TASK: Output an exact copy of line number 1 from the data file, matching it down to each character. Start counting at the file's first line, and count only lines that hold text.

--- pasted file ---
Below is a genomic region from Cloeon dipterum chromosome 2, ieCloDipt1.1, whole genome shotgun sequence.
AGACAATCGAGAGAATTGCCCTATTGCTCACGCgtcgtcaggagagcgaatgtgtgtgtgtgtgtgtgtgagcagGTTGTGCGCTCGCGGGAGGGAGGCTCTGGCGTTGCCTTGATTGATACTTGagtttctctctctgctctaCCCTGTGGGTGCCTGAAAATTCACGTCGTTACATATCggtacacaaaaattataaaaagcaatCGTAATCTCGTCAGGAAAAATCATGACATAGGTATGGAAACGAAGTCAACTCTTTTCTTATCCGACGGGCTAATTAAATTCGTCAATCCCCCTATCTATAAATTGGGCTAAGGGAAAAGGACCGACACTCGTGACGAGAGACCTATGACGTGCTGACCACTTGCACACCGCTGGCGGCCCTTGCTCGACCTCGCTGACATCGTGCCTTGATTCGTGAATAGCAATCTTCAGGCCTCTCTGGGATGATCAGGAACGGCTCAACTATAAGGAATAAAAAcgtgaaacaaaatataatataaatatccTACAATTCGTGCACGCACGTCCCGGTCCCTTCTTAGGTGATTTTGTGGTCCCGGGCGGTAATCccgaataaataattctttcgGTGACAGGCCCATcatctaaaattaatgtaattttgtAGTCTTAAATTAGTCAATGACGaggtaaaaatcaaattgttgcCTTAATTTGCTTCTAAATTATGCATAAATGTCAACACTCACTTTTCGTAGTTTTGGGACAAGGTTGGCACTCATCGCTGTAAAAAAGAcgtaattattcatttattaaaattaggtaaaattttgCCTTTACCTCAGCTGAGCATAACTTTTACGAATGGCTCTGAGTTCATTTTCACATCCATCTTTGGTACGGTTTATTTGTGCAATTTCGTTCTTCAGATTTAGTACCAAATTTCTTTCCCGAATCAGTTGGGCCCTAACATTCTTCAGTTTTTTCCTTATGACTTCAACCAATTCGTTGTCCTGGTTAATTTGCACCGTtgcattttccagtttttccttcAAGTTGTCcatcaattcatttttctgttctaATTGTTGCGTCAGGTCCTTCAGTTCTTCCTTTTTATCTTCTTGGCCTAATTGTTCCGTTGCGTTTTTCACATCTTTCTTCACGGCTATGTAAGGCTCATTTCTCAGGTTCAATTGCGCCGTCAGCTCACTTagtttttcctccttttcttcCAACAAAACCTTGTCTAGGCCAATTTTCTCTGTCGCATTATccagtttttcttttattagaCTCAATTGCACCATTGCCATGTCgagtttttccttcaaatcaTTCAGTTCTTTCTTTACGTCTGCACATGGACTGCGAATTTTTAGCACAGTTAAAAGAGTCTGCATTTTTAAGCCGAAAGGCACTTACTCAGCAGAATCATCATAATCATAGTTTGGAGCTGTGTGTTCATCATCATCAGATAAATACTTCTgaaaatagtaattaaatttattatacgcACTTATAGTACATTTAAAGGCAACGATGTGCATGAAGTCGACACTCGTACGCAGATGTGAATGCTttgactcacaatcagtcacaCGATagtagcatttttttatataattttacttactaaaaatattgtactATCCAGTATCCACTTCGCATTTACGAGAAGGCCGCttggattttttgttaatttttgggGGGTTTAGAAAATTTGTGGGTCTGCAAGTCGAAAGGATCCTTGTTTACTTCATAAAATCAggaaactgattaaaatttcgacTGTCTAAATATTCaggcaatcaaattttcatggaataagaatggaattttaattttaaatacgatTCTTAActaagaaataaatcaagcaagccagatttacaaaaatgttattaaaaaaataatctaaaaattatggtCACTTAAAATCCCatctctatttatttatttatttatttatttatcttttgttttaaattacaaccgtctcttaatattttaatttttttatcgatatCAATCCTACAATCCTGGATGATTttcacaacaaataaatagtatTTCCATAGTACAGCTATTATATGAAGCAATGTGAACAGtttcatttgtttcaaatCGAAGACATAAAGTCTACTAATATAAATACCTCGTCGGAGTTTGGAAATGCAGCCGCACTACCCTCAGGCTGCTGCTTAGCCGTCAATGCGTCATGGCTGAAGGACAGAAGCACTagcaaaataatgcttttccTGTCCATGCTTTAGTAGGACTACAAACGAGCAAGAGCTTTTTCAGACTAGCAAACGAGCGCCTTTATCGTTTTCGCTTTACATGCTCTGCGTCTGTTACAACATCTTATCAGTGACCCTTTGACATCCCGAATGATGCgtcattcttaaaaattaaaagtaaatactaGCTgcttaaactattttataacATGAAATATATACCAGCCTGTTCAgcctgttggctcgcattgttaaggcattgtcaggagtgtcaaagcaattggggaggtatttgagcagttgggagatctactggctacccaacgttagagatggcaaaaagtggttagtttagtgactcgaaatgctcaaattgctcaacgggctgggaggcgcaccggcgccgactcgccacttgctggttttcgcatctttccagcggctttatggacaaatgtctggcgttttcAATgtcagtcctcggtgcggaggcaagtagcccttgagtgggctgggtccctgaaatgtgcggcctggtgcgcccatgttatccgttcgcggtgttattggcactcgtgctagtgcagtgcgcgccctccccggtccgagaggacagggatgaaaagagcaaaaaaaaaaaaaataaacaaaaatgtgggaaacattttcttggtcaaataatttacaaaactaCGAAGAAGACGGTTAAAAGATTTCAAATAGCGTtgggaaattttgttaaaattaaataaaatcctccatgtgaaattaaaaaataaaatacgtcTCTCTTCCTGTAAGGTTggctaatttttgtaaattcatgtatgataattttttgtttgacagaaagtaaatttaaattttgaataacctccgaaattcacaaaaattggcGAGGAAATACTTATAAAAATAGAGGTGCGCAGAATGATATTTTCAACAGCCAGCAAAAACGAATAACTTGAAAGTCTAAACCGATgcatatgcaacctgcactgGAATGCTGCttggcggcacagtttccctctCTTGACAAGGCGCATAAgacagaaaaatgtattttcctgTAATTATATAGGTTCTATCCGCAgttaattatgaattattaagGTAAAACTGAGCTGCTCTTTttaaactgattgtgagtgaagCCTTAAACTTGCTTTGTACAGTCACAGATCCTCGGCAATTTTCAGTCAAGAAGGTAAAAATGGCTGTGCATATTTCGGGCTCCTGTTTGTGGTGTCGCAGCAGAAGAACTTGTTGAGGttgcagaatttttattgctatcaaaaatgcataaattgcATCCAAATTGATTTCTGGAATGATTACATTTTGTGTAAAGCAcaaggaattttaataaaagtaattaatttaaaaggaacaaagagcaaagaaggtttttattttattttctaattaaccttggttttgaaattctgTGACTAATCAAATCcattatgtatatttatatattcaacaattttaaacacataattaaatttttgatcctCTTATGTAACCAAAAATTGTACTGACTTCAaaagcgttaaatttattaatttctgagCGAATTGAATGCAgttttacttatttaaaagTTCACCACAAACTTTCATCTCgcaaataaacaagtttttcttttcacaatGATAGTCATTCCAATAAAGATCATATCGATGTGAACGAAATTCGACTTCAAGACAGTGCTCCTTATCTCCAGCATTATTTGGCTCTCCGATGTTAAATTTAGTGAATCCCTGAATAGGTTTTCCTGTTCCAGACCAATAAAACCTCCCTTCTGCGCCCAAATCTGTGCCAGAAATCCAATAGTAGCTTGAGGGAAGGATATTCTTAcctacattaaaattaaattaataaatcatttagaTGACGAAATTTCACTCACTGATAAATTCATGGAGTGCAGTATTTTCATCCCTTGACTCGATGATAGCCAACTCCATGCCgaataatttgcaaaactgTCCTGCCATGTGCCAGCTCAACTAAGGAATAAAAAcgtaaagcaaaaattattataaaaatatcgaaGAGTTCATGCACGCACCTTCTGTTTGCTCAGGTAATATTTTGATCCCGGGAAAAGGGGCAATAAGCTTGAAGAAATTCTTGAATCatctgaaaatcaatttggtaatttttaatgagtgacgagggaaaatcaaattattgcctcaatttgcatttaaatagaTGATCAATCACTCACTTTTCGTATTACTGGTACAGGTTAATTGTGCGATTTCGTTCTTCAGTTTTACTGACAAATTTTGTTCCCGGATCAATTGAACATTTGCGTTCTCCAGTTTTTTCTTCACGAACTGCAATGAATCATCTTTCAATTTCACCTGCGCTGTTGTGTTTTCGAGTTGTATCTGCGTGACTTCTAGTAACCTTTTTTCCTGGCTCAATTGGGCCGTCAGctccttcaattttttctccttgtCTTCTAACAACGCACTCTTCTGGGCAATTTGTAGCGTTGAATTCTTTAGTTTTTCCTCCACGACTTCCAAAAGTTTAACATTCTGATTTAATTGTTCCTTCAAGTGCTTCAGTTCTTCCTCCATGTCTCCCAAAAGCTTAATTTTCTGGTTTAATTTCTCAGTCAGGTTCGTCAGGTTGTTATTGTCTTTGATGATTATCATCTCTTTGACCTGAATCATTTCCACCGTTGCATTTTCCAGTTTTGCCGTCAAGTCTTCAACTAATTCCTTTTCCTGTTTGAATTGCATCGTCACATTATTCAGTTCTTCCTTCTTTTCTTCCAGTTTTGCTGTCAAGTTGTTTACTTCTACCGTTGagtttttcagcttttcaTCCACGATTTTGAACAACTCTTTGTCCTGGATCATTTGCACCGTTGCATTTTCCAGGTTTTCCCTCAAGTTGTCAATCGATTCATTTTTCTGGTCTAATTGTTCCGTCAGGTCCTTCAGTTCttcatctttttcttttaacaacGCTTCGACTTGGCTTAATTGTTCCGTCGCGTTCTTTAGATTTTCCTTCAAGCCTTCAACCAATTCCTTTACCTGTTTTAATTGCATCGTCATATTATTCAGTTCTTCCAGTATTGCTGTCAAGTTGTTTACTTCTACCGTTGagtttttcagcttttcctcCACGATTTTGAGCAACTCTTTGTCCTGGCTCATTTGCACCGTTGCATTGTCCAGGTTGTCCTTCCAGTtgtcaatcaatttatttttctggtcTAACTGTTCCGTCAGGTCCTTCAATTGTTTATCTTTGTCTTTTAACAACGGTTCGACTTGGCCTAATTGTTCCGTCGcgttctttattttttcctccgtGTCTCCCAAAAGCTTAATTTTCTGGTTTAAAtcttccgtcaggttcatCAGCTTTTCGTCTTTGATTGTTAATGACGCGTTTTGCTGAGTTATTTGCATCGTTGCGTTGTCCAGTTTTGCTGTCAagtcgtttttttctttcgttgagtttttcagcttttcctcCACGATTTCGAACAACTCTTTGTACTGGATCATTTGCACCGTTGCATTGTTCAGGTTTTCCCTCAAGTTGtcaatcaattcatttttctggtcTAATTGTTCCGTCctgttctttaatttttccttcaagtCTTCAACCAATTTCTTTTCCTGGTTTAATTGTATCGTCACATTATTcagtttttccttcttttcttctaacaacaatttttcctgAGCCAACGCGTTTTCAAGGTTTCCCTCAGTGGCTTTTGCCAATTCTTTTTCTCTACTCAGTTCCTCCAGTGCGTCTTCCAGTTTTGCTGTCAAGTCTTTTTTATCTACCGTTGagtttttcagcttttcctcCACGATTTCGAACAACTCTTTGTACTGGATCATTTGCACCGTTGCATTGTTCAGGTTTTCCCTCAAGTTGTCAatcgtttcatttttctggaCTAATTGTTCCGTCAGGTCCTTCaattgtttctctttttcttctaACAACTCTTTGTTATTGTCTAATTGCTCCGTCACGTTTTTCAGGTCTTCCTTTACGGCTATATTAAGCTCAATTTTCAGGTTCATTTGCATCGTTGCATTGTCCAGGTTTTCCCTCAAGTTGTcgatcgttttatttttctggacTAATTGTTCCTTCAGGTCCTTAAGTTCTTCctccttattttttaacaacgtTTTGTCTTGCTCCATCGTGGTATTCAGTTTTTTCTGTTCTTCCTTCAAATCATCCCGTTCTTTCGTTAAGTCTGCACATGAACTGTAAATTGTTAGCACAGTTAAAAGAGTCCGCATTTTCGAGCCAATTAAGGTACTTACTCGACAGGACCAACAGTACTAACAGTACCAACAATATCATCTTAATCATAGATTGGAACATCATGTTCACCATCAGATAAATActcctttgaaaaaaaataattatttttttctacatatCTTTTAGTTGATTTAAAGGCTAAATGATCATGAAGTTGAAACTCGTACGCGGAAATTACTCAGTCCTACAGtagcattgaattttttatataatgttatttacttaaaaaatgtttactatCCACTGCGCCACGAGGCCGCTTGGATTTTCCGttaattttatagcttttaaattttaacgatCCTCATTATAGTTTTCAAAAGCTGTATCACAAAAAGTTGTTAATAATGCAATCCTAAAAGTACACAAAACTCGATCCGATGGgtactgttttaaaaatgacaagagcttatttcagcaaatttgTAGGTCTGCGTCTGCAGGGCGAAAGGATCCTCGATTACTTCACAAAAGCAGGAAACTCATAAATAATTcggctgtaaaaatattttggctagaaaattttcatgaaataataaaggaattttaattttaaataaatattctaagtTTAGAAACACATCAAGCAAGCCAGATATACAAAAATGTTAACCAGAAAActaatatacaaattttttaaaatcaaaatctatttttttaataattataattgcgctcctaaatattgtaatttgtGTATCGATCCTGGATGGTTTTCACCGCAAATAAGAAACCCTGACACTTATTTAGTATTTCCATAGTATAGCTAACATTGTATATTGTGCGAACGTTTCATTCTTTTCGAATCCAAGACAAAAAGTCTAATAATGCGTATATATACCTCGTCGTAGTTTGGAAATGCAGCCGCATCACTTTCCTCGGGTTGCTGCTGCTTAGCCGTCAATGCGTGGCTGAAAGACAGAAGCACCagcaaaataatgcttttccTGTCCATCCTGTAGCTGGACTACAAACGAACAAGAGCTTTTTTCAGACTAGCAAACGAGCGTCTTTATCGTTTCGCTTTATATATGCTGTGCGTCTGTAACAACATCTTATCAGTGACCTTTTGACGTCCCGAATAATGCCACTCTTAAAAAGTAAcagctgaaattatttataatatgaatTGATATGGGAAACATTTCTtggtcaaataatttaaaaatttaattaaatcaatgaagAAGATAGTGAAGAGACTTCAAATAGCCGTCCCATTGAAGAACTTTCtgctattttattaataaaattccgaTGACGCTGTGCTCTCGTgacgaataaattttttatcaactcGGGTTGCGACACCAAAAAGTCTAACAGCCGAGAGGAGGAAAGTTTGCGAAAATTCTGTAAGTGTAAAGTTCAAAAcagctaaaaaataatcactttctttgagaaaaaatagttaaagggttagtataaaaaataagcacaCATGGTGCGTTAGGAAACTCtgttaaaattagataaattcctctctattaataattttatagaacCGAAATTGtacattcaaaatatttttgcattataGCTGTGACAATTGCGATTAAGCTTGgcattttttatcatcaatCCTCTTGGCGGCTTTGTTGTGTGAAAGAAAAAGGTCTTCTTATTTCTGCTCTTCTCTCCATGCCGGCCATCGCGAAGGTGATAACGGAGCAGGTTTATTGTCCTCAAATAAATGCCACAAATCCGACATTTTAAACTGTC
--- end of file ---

Below is a genomic region from Cloeon dipterum chromosome 2, ieCloDipt1.1, whole genome shotgun sequence.